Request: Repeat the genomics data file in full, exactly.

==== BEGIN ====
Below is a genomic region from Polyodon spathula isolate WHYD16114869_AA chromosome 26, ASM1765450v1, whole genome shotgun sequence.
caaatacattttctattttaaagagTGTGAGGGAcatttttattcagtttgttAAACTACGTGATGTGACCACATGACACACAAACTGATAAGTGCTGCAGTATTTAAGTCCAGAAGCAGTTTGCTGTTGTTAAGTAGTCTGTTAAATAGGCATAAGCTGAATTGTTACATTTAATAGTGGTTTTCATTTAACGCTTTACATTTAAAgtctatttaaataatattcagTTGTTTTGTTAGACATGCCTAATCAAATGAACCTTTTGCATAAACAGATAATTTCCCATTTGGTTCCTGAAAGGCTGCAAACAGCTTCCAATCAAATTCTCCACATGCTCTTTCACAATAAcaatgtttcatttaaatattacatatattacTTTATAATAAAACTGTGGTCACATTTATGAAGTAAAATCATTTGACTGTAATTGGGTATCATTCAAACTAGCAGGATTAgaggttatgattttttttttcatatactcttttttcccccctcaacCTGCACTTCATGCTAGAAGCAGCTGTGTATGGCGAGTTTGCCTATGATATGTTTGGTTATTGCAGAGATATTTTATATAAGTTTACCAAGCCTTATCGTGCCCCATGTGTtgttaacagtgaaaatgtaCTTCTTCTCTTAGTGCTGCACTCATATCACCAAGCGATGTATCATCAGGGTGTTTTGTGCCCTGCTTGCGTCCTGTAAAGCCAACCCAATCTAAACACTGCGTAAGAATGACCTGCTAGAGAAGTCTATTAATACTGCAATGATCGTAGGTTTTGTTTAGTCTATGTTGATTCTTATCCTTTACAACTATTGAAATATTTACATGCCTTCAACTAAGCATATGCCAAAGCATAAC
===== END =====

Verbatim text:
Below is a genomic region from Polyodon spathula isolate WHYD16114869_AA chromosome 26, ASM1765450v1, whole genome shotgun sequence.
caaatacattttctattttaaagagTGTGAGGGAcatttttattcagtttgttAAACTACGTGATGTGACCACATGACACACAAACTGATAAGTGCTGCAGTATTTAAGTCCAGAAGCAGTTTGCTGTTGTTAAGTAGTCTGTTAAATAGGCATAAGCTGAATTGTTACATTTAATAGTGGTTTTCATTTAACGCTTTACATTTAAAgtctatttaaataatattcagTTGTTTTGTTAGACATGCCTAATCAAATGAACCTTTTGCATAAACAGATAATTTCCCATTTGGTTCCTGAAAGGCTGCAAACAGCTTCCAATCAAATTCTCCACATGCTCTTTCACAATAAcaatgtttcatttaaatattacatatattacTTTATAATAAAACTGTGGTCACATTTATGAAGTAAAATCATTTGACTGTAATTGGGTATCATTCAAACTAGCAGGATTAgaggttatgattttttttttcatatactcttttttcccccctcaacCTGCACTTCATGCTAGAAGCAGCTGTGTATGGCGAGTTTGCCTATGATATGTTTGGTTATTGCAGAGATATTTTATATAAGTTTACCAAGCCTTATCGTGCCCCATGTGTtgttaacagtgaaaatgtaCTTCTTCTCTTAGTGCTGCACTCATATCACCAAGCGATGTATCATCAGGGTGTTTTGTGCCCTGCTTGCGTCCTGTAAAGCCAACCCAATCTAAACACTGCGTAAGAATGACCTGCTAGAGAAGTCTATTAATACTGCAATGATCGTAGGTTTTGTTTAGTCTATGTTGATTCTTATCCTTTACAACTATTGAAATATTTACATGCCTTCAACTAAGCATATGCCAAAGCATAAC